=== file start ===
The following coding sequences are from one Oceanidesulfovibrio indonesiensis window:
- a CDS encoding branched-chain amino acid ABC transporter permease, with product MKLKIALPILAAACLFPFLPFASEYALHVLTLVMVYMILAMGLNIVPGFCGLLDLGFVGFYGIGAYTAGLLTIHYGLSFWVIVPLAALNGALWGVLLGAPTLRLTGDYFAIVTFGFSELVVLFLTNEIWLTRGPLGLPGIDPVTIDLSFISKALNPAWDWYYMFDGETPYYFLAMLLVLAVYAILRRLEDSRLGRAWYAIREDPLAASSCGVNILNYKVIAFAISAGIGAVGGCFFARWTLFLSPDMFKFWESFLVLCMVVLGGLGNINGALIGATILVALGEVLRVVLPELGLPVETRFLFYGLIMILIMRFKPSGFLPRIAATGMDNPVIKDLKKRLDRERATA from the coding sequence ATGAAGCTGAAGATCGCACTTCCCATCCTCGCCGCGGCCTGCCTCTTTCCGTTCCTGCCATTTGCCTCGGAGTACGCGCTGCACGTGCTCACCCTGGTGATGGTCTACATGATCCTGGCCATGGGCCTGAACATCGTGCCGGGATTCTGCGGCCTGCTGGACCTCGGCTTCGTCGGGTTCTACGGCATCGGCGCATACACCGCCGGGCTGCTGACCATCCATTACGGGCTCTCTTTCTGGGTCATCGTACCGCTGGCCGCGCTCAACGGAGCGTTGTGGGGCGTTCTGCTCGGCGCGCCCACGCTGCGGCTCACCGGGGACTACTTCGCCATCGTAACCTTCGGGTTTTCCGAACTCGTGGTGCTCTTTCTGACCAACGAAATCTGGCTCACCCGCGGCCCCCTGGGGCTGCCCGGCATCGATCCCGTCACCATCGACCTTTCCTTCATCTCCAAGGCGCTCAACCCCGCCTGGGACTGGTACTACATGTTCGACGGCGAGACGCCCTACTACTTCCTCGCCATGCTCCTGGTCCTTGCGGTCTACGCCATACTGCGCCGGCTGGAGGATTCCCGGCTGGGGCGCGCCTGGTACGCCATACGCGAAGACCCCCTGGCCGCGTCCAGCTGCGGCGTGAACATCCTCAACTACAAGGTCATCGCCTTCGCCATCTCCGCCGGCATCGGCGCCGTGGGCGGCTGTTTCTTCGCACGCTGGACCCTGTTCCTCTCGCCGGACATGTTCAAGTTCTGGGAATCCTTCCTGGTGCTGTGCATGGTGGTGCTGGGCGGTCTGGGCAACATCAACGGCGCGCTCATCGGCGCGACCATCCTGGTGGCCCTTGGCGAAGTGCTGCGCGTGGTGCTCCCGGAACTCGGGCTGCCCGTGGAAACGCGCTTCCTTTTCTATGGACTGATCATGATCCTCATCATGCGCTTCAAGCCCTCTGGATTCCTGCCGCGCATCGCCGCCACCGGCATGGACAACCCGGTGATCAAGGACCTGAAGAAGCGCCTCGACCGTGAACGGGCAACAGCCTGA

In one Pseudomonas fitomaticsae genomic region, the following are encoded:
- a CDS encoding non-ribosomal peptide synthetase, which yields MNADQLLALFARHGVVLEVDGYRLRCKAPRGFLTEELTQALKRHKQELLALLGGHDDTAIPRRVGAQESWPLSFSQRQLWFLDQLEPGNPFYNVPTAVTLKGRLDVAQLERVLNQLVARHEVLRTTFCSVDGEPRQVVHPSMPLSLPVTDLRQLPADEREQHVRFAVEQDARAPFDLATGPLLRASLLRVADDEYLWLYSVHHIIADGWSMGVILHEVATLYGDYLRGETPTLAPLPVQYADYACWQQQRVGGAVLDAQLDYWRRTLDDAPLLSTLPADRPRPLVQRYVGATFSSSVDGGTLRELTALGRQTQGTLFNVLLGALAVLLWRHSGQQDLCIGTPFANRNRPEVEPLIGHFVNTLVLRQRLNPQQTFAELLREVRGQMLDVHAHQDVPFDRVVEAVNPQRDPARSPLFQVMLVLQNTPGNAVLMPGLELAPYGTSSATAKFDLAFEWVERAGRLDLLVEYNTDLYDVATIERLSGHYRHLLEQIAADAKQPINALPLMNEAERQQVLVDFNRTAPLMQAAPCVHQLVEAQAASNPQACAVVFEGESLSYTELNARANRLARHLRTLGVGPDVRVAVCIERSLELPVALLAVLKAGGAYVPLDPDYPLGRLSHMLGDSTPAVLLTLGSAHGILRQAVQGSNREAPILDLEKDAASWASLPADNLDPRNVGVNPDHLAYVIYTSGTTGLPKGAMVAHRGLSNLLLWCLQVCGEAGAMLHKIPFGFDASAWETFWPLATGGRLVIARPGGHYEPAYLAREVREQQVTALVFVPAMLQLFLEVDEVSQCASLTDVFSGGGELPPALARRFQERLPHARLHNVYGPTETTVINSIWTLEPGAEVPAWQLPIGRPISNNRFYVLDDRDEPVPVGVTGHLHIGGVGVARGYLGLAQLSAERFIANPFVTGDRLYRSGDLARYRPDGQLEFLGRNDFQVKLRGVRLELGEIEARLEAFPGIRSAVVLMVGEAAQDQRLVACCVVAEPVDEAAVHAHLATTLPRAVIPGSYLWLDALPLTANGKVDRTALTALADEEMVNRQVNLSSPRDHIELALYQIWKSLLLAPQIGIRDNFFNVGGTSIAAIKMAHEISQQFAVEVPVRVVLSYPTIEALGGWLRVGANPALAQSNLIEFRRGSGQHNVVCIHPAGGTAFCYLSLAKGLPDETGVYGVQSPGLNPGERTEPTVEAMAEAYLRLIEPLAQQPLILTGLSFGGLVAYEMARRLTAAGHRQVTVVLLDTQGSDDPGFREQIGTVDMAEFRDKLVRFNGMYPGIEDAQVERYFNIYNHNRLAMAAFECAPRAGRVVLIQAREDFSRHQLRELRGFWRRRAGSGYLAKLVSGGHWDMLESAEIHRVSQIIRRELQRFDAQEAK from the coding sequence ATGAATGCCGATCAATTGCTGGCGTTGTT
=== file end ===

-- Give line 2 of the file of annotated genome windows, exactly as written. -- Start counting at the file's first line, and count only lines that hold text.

- a CDS encoding branched-chain amino acid ABC transporter permease, with product MKLKIALPILAAACLFPFLPFASEYALHVLTLVMVYMILAMGLNIVPGFCGLLDLGFVGFYGIGAYTAGLLTIHYGLSFWVIVPLAALNGALWGVLLGAPTLRLTGDYFAIVTFGFSELVVLFLTNEIWLTRGPLGLPGIDPVTIDLSFISKALNPAWDWYYMFDGETPYYFLAMLLVLAVYAILRRLEDSRLGRAWYAIREDPLAASSCGVNILNYKVIAFAISAGIGAVGGCFFARWTLFLSPDMFKFWESFLVLCMVVLGGLGNINGALIGATILVALGEVLRVVLPELGLPVETRFLFYGLIMILIMRFKPSGFLPRIAATGMDNPVIKDLKKRLDRERATA from the coding sequence ATGAAGCTGAAGATCGCACTTCCCATCCTCGCCGCGGCCTGCCTCTTTCCGTTCCTGCCATTTGCCTCGGAGTACGCGCTGCACGTGCTCACCCTGGTGATGGTCTACATGATCCTGGCCATGGGCCTGAACATCGTGCCGGGATTCTGCGGCCTGCTGGACCTCGGCTTCGTCGGGTTCTACGGCATCGGCGCATACACCGCCGGGCTGCTGACCATCCATTACGGGCTCTCTTTCTGGGTCATCGTACCGCTGGCCGCGCTCAACGGAGCGTTGTGGGGCGTTCTGCTCGGCGCGCCCACGCTGCGGCTCACCGGGGACTACTTCGCCATCGTAACCTTCGGGTTTTCCGAACTCGTGGTGCTCTTTCTGACCAACGAAATCTGGCTCACCCGCGGCCCCCTGGGGCTGCCCGGCATCGATCCCGTCACCATCGACCTTTCCTTCATCTCCAAGGCGCTCAACCCCGCCTGGGACTGGTACTACATGTTCGACGGCGAGACGCCCTACTACTTCCTCGCCATGCTCCTGGTCCTTGCGGTCTACGCCATACTGCGCCGGCTGGAGGATTCCCGGCTGGGGCGCGCCTGGTACGCCATACGCGAAGACCCCCTGGCCGCGTCCAGCTGCGGCGTGAACATCCTCAACTACAAGGTCATCGCCTTCGCCATCTCCGCCGGCATCGGCGCCGTGGGCGGCTGTTTCTTCGCACGCTGGACCCTGTTCCTCTCGCCGGACATGTTCAAGTTCTGGGAATCCTTCCTGGTGCTGTGCATGGTGGTGCTGGGCGGTCTGGGCAACATCAACGGCGCGCTCATCGGCGCGACCATCCTGGTGGCCCTTGGCGAAGTGCTGCGCGTGGTGCTCCCGGAACTCGGGCTGCCCGTGGAAACGCGCTTCCTTTTCTATGGACTGATCATGATCCTCATCATGCGCTTCAAGCCCTCTGGATTCCTGCCGCGCATCGCCGCCACCGGCATGGACAACCCGGTGATCAAGGACCTGAAGAAGCGCCTCGACCGTGAACGGGCAACAGCCTGA